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Jeff Wharton's Blog

SQL Server Integration Services 2012 (RC0) Project Conversion Bugs

Feb 9 2012 8:46PM by Jeff Wharton   

UPDATE – 10th February 2012

Since writing this article I’ve discovered that the Int32 error discussed below occurs irrespective of whether the ServerPort value is greater than 32767 i.e. even a value of 21 (the default) causes the same error.

I’ve also discovered that the following additional FTP Task properties cause the same Int32 error (irrespective of their value):

  • ChunkSize
  • Retries
  • Timeout

I believe this error occurs because the datatype for these properties is being stored in the configuration file as Int32 and the Integration Services Project Conversion Wizard expects them to be Int16.

There’s going to be a lot of unhappy people is this isn’t fixed in RTM!

Original Post

Stumbled across a couple of bugs the other day while upgrading a SSIS 2008 package to SSIS 2012 RC0. The bugs relate to using a FTP Task with a Server Port greater than 32767.

The bugs identified have been reported via Microsoft Connect (item 721089) however I have been advised that fixes for these bugs won’t make it into the RTM version of SQL Server 2012. Therefore, if you’re using FTP Tasks with a Server Port number greater than 32767, you are going to have problems converting your SSIS projects to SSIS 2012.

I apologise in advance for the length of this post however there are quite a few bugs and workarounds to cover.

The Problem

I have a SSIS project which contains a FTP Task configured using a configuration file. One of the properties configured via the configuration file is the FTP Server Port which is set to 36360.

When upgrading this project to SSIS 2012 (RC0) using the various conversion wizard (3 to be precise!), the conversion fails with the following error:

The parameter value could not be assigned because the data types did not match. The provided value was of type "Int32", the expected data type was "Int16".

Subsequent attempts to rectify the error can also result in the following exception loop:

An exception occurred while setting the parameter value for “ServerPort” (Int16). The exception message was: Value was wither too large or too small for an Int16.

and the following errors:

There were errors while loading the package. See the error list for details.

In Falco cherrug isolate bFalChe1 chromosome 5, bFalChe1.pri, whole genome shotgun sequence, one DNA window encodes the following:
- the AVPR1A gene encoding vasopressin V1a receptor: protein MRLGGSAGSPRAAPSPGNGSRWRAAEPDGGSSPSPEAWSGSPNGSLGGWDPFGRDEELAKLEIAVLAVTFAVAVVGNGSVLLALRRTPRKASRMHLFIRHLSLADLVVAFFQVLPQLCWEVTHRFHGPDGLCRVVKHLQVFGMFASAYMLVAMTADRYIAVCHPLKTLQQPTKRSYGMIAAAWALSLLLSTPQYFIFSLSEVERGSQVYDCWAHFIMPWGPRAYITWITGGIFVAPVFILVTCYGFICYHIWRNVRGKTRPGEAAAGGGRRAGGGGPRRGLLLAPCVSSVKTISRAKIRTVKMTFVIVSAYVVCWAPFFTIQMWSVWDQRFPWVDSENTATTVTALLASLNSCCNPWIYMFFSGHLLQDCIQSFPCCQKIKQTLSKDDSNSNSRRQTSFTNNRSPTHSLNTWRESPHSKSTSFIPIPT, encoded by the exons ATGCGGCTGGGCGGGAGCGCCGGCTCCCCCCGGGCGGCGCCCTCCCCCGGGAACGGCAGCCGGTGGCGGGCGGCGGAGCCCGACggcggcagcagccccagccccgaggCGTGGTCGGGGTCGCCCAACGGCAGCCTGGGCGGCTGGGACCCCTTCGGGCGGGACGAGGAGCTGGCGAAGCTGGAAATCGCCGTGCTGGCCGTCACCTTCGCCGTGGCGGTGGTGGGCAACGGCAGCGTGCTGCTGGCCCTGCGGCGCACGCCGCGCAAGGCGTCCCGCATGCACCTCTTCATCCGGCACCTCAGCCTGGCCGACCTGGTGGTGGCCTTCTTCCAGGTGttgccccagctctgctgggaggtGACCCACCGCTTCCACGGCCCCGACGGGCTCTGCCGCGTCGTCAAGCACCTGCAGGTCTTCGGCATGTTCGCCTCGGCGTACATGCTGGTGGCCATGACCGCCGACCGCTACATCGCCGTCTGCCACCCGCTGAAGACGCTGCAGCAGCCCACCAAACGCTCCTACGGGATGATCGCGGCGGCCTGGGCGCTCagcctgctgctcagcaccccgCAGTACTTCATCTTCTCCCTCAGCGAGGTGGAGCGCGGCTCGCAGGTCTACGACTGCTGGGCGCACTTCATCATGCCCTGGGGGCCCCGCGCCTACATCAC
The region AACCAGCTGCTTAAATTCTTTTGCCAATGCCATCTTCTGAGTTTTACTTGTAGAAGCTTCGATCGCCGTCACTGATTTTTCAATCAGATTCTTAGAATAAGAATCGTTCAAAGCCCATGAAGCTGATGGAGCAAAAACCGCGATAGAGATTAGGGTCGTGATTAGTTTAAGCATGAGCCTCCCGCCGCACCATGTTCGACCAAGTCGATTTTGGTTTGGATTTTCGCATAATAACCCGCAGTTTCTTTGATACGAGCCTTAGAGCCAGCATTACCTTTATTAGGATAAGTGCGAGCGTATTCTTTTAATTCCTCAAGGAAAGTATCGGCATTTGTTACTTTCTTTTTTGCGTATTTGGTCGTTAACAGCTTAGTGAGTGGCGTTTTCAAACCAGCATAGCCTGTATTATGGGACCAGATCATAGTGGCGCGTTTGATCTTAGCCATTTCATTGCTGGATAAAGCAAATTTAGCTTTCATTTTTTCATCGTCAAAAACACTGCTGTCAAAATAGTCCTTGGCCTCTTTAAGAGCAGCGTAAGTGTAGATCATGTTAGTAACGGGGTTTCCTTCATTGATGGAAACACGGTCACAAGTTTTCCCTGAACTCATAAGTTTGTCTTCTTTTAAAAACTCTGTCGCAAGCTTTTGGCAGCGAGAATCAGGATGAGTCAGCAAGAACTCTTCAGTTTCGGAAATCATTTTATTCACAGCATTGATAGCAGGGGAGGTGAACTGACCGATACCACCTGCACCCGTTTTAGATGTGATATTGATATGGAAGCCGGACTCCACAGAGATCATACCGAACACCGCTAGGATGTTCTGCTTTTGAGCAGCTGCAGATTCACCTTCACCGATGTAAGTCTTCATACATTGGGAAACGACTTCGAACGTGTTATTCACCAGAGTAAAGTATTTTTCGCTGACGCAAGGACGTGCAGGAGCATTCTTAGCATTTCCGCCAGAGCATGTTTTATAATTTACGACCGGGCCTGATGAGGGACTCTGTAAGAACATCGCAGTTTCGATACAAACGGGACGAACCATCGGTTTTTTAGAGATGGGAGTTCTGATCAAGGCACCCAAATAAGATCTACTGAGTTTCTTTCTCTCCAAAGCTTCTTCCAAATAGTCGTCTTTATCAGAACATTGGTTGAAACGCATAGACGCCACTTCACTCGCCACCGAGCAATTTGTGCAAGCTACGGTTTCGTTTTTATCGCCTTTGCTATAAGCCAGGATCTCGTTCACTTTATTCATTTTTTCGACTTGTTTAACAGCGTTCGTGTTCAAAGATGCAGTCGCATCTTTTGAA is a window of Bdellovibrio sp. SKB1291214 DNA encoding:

Error loading Package.dtsx: Failed to decrypt protected XML node "DTS:Property" with error 0x8009000B "Key not valid for use in specified state.". You may not be authorized to access this information. This error occurs when there is a cryptographic error. Verify that the correct key is available.

FTP Server Port defaulting to 21

Steps to Reproduce Errors

Create Legacy SSIS Package

The following is an abridged version of creating a package containing a FTP Task. Please refer to SQL Server Integration Services (SSIS) – Part 22 – Receive File using FTP Task in SSIS Package if you require further assistance with creating this package.

  1. Create a SSIS 2008 project containing at least 1 SSIS package
  2. Add a FTP Task to the package and configure it to use a Server Port of 36360 (You can use any value greater than 32767 (Int16 upper boundary). I’m using 36360 as it’s easier to demonstrate).
  3. Enable package configurations and add a XML Configuration File to the project.
  4. Add the ServerPort property of the FTP Connection Manager to the configuration file.
  5. Save and close the project.

One thing you’ll notice while completing Step 4 is that the type of the ServerPort property is listed as Int16, despite the default value being 36360 (bug in SSIS 2008). There’s no way to change the associated type.

image

If you view the configuration file created at Step 4, you’ll see that the ValueType of the ServerPort property is listed as Int32 despite the type being listed as Int16 in the Package Configuration Wizard.

BTW, changing the data type in the configuration file to Int32 does not change it to Int32 in the Package Configuration Wizard. Changing this value also causes the property to disappear from the list of available properties to convert to package parameters during the Integration Services Project Conversion wizard steps (discussed below).

image_thumb3

Convert Legacy SSIS Package to SSIS 2012 (RC0)

During this process you will encounter 3 conversion wizards (!!!) in the following order:

  1. Visual Studio Conversion Wizard
  2. SSIS Package Upgrade Wizard
  3. Integration Services Project Conversion Wizard (a.k.a. Convert to Project Deployment Model)

The first wizard simply converts a legacy Project or Solution into 2012 RC0. The second wizard converts SSIS packages to 2012 RC0. The third wizard converts a project to use the new Project Deployment Model.

Visual Studio Conversion Wizard

  1. Launch SQL Server Data Tools
  2. Open the legacy project created above
  3. Follow the Visual Studio Conversion Wizard steps (using the default values selected by the wizard) to complete the conversion of the Solution.

Nothing special to report here.

    SSIS Package Upgrade Wizard

Prior to the completion of the Visual Studio Conversion Wizard, the SSIS Package Upgrade Wizard launches (It’s essentially the last step of the Visual Studio Conversion Wizard).